Exploits, more details for unpatched IE vulnerability

Exploits, more details for unpatched IE vulnerability

Summary: Three separate targeted attack campaigns have been using the vulnerability, and now an exploit has been released on Metasploit. Microsoft has released a Fix it but not a patch.

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TOPICS: Security
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The SANS Internet Storm Center is reporting that Metasploit has released an exploit module for an unpatched vulnerability in Internet Explorer disclosed last week by Microsoft.

The exploit module should grease the wheels for attackers seeking to infect users' systems, but according security firm FireEye, who first revealed attacks using the vulnerability, 3 separate campaigns are ongoing using it already.

Microsoft has released a Fix it for the vulnerability, which has been designated CVE-2013-3893, but still has no word on when a patch will be available for it or if they will go out of band to do so. Microsoft has also released instructions in the advisory for how to use their EMET tool to block exploits.

Topic: Security

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  • At any given moment

    I wonder how many actual zero-day exploits exist in the wild, and are only known about by the wrong people to know about them.....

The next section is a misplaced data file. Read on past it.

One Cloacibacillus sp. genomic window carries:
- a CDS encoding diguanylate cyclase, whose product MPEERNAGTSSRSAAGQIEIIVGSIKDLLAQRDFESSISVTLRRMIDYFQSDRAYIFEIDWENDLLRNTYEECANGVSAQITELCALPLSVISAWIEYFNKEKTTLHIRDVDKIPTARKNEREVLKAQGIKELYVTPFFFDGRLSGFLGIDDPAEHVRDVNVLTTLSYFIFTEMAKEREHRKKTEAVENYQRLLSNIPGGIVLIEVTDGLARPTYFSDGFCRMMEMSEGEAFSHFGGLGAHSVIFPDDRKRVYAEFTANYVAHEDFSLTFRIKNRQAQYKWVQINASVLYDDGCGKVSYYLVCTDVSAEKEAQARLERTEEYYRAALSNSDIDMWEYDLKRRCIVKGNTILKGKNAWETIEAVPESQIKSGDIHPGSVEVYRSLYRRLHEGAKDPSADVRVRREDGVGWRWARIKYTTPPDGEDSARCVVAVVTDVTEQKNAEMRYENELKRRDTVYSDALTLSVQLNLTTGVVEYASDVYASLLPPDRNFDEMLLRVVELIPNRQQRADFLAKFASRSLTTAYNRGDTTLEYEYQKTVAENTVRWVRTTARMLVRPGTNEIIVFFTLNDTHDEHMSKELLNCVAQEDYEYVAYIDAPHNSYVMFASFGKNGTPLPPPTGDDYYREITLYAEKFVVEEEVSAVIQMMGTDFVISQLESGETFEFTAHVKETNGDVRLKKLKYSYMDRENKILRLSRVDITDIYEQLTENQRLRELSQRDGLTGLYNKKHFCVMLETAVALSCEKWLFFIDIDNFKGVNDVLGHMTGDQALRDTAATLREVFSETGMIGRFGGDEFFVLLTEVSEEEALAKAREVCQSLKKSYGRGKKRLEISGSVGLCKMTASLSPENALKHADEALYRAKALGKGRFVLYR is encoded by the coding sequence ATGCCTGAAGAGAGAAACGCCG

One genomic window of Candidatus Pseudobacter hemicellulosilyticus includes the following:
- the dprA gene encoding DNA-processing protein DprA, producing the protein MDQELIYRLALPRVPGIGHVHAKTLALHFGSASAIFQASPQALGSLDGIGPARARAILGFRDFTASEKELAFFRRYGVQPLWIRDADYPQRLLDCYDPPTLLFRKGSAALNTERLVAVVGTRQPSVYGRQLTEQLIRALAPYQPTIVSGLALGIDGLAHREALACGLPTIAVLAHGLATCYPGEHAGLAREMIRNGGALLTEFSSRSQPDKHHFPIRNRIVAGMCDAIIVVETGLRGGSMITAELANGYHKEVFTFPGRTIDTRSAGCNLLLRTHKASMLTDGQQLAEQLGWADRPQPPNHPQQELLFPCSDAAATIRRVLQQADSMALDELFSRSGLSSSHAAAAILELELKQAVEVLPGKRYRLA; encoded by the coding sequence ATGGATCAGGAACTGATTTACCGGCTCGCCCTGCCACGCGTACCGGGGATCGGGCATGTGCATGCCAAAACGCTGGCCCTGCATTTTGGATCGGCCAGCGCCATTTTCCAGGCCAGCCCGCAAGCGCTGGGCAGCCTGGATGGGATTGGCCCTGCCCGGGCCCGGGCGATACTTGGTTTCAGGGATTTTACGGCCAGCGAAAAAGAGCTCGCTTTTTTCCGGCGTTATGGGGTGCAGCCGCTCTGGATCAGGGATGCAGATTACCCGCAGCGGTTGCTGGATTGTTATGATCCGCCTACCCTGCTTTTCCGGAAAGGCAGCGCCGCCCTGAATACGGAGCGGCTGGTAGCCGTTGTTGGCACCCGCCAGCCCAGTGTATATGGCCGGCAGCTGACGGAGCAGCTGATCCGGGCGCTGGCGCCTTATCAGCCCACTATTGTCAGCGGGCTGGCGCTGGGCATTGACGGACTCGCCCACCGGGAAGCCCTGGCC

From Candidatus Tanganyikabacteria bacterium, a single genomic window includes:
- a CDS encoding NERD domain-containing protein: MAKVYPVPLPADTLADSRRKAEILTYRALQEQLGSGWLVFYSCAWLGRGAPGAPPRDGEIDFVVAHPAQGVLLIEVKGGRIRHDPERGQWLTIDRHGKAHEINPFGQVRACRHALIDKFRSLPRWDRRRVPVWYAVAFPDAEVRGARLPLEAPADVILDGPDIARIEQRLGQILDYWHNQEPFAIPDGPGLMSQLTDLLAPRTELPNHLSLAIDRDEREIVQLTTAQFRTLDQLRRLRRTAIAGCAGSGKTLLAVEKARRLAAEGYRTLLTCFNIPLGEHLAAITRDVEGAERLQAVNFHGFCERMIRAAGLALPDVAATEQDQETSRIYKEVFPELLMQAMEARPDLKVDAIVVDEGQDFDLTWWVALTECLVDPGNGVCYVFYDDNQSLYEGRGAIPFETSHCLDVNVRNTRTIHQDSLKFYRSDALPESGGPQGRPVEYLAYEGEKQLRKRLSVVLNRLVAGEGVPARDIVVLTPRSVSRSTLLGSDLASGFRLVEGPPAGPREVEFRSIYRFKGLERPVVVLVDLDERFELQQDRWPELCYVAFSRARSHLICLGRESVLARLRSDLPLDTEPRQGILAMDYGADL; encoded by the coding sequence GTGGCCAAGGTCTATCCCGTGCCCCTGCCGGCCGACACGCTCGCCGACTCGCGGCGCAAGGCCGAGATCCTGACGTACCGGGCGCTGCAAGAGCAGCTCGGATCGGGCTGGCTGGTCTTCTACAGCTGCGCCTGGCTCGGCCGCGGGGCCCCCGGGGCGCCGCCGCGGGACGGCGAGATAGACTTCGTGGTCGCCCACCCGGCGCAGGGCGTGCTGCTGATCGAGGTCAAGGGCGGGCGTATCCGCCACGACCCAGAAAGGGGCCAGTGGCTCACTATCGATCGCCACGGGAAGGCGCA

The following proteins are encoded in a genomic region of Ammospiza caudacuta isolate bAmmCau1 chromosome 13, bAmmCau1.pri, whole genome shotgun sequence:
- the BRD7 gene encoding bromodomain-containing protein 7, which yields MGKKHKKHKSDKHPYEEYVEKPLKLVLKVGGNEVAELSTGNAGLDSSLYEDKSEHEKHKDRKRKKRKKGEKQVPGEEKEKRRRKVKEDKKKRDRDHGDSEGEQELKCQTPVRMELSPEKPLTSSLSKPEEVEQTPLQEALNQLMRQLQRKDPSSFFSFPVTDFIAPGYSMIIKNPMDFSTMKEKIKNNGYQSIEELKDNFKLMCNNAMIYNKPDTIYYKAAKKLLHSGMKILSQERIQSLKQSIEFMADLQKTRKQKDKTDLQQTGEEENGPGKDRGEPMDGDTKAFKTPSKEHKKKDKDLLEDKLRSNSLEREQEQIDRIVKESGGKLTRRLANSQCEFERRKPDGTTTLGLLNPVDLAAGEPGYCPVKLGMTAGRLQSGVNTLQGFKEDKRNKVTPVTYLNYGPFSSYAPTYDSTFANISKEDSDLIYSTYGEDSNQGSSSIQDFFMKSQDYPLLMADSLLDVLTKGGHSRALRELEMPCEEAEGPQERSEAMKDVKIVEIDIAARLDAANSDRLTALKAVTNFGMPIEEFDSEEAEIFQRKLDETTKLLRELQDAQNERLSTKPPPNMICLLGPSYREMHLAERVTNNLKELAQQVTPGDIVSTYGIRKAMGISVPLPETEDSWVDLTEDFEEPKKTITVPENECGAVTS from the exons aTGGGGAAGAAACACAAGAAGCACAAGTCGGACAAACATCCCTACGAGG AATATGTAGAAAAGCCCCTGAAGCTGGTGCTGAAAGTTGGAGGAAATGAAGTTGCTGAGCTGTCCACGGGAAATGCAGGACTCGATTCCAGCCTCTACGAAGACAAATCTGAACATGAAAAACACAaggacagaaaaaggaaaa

JustCallMeBC
    • No idea - but this is one!

      I suggest dealing with the issue at hand, rather than pondering about questions that you can never know the answer to.
      Zogg
      • ??

        That was a useful response. Yeah, zero-day exploits are a fact of life and there is nothing anybody can do about them except wait for them to be discovered. Who knows where the code comes from and who knows how it might affect stuff -- it's simply beyond what we humans can ever comprehend....

        Jeez.
        JustCallMeBC
        • Huh? What are you raving about?

          Fact: There is a zero-day bug in IE. If this affects you then I suggest you stop ranting on ZDNet and take steps to protect yourself.

          Geez.
          Zogg
        • Valid point, BC

          Identifying the issue and pouncing on it is very much a "Whack-a-Mole" approach to dealing with this sort of issue. BC's question clearly reflects a more enlightened approach than poor Zogg's (and, by extention, Microsoft's), who contents himself chasing the critters as they appear. Problem(s) with that is(are): how quick can you identify them? is this the best approach to dealing with these exploits? is this a design issue? could/would/does dead-weight legacy code have something to do with it?

          And more.

          BC, you've an enlightened way of thinking. Zogg, enjoy chasing your moles: here's another hammer for ya. ;)
          RobinHahn